the one about our human response...
July 1, 2019, 10:00 AM

Sermon from June 30, 2019

Text: Luke 9: 51-62

Grace and peace to you from God our creator and our Lord and Savior Jesus who is the Christ – will y’all pray with me? May the words of my mouth and the meditations of all our hearts be acceptable in your sight O Lord, our rock and our redeemer; amen!

So, remember last Sunday when I mentioned that the Gospel of Luke was my favorite gospel to read? My favorite because it seems to emphasize our Lord who is willing to go out of his way to share the truth of who he is and the truth of God’s love for all to everyone. With no exceptions. In all the gospels, but especially in Luke’s iteration, Jesus is willing to sacrifice his place and standing among the culture he’s grown up in to really drive home the point of God’s radical love and hospitality to all in creation.

Yet, as much as I enjoy almost all of Luke’s gospel, there are still some parts that make me squirm. They make me scratch my head. They make me sigh in exasperation, of ‘Why Lord are you like this?’

Have y’all experienced that in the world? Where it might be someone you truly love and agree with, you get along extremely well with them. Most of what they say you can nod your head along to and be like, “Yep, that’ll preach y’all!’ And then… and then there’s that one thing they’ve done. Or, they say something really questionable in your opinion, and you just sigh heavily? I think we definitely are experiencing that now as our country once again ramps up into the election season. No matter who you agree with or what party you identify most closely with, we always seem to have those moments where someone does or says something that just makes us shake our head and think, “This isn’t going to win over anyone for you…”

This morning we are encountered by what appears to be two instances of people putting their foot in their mouth. Where they miss the point, they jump to conclusions, and they seem to derail their whole mission and point.

First up are James and John. Yikes.

They respond so unequivocally human in this story shared by Luke. As they travel with their and our Lord Jesus, they are confronted by a group – who have a not-so-great history with the Israelites during this time – that refuses Jesus’ entry into their village. Why? Because it seems like he’s more concerned with Jerusalem (you know, the seat of power of the people that treat them so harshly).

They may have heard the story of Jesus going to the land of the Gentiles (people like them!) and healing and proclaiming God’s love and truth. Yet, they hear now that Jesus has firmly set his gaze and march to Jerusalem. It appears he doesn’t have ‘time’ for the Gentiles now.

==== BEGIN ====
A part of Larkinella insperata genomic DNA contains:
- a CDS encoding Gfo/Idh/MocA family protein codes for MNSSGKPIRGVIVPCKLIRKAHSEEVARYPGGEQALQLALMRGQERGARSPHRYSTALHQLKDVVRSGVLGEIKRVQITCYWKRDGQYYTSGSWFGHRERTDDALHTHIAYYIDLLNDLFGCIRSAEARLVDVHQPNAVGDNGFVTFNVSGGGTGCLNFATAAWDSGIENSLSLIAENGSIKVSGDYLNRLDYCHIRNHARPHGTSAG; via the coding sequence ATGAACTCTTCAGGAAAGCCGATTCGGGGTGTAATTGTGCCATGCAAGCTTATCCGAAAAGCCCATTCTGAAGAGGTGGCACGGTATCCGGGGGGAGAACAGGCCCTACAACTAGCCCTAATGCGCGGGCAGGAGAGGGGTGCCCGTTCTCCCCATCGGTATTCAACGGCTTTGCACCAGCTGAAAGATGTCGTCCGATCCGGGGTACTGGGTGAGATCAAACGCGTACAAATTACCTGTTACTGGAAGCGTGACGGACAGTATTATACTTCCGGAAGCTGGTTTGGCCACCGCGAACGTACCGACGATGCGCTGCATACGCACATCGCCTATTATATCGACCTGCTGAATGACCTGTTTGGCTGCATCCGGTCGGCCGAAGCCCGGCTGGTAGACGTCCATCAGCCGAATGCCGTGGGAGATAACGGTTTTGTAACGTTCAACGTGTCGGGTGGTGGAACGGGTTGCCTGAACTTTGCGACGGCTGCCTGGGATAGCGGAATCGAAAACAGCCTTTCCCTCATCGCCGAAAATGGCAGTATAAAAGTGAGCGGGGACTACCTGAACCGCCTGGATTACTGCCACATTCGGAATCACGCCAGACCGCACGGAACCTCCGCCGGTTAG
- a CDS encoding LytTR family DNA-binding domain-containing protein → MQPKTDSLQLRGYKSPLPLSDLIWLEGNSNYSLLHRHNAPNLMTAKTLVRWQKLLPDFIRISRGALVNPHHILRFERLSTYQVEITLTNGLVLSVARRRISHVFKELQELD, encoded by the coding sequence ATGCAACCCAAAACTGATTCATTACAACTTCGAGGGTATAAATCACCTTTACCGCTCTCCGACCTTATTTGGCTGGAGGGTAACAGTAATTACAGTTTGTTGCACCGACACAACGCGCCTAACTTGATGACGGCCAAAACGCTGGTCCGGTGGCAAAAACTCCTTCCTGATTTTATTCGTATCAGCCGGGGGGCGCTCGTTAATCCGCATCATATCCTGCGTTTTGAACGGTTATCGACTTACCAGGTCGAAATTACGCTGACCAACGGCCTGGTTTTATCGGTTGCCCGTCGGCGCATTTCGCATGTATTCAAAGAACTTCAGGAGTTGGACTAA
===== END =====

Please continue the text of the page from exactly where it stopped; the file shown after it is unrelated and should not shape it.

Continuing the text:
So, they refuse him. They don’t want him to come to them.

And James and John ask Jesus if they should pray for fire and brimstone to wipe them out. They pray if they might ask the Almighty God to smite them for their rejection of God’s son.

That’s a pretty human response isn’t it? You don’t want to play with us? Be done with you! Burn it down! You don’t agree with us completely, then you don’t deserve to be around anymore. We can’t deal with the likes of you anymore.

We do that too. We do it a lot. Our nostrils flare when someone doesn’t agree completely with us. We setup stances and statements and arguments that discounts everyone if they don’t line up with everything that we believe. The line is drawn thick in the sand. We desire uniformity so much in our world. If you’re not completely with me/us, then you aren’t one with me/us at all!

Yet, it doesn’t help to shove out those who don’t agree completely with us. It doesn’t help to build relationships. It doesn’t help to find places of agreement and compromise.

And perhaps Jesus knows that too. We aren’t told what Jesus said to them exactly, but we might be able to fill in the blanks a bit. He spoke, ‘sternly’ to them and they went on to another village.

I like to think that Jesus turned to them and said, “You’ve got to be kidding me, right? Have you not been listening to me all this time? When have I ever wanted to do what you’ve asked? What in – my name – are you thinking? Let them be and we’ll go to the next village over. Sheesh. Seriously? Fire from heaven? Bless your hearts. Let’s go.”

And that response kind of turns us on our sides, right? Knocks us down, doesn’t it? Because truth be told, we as humanity love to call down fire and brimstone when someone doesn’t agree with us. I think at times we relish in it. That fire burns behind our eyes when given the chance to burn the bridges that we have attempted to construct between one another.

Yet, here his Jesus, saying – ‘Let’s move on. Leave them be. I’m still looking towards the future here.’ And, I like to think that that future still includes those Samaritans who refused to welcome him into their village. Especially since in a few short chapters, Jesus will use a Samaritan man as the epitome of a what being a faithful neighbor is. I don’t think Jesus gives ultimatums, but meets people where they are to proclaim that love to them and for them always. Jesus doesn’t stop doing that.

Jesus does not say, “Get with me or get out.” But, boy do his followers love to say that at times. I know that I’ve held that mentality before. More often than I care to admit.

So, Jesus – I believe in great love – chides and sternly deals with his disciples who wish to call fire down upon those who refuse their Lord. And I’m thankful for that. It gives me hope, that when I fall victim to that very human response, Jesus still loves me too.

And then… and then what comes next. Jesus talks to a few other people and it seems like the whole message gets derailed.